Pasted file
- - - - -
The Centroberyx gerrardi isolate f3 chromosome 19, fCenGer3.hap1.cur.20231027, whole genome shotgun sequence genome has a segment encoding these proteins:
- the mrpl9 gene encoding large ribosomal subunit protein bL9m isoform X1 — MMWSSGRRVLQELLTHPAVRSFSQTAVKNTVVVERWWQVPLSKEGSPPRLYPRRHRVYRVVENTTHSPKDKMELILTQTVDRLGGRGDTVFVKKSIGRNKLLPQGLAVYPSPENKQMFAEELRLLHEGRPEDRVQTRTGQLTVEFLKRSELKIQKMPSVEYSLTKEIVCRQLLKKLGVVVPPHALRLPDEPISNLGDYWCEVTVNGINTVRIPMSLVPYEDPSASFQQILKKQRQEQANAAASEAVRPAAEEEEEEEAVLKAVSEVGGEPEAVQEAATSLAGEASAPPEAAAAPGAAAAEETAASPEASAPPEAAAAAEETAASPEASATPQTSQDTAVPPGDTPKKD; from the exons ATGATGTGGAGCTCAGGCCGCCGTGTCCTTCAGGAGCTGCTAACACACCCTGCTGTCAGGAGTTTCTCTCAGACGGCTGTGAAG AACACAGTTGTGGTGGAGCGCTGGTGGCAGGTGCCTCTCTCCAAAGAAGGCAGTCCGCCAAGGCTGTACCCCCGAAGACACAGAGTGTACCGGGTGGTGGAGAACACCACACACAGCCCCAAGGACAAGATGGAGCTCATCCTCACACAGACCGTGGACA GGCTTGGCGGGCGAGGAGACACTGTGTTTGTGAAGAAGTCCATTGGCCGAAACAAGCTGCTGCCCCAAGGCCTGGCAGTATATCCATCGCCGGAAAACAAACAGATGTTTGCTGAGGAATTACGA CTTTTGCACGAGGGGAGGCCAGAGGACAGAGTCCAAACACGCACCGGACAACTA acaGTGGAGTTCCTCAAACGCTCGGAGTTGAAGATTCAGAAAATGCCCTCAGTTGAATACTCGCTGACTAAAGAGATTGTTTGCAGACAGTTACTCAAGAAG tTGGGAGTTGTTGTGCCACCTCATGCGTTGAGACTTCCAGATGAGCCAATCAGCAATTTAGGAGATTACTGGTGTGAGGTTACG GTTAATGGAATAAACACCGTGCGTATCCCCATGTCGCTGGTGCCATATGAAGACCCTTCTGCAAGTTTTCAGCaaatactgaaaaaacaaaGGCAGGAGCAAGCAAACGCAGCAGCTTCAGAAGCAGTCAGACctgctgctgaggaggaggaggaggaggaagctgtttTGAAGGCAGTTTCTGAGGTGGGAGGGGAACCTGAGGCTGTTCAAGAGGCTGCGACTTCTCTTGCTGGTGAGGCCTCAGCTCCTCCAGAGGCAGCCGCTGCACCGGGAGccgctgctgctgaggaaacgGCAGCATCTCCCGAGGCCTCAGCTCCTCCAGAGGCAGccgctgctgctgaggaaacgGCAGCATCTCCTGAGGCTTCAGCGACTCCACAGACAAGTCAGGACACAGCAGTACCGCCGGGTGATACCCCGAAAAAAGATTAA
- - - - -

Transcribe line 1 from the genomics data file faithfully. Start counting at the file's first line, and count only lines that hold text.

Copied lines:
The Centroberyx gerrardi isolate f3 chromosome 19, fCenGer3.hap1.cur.20231027, whole genome shotgun sequence genome has a segment encoding these proteins: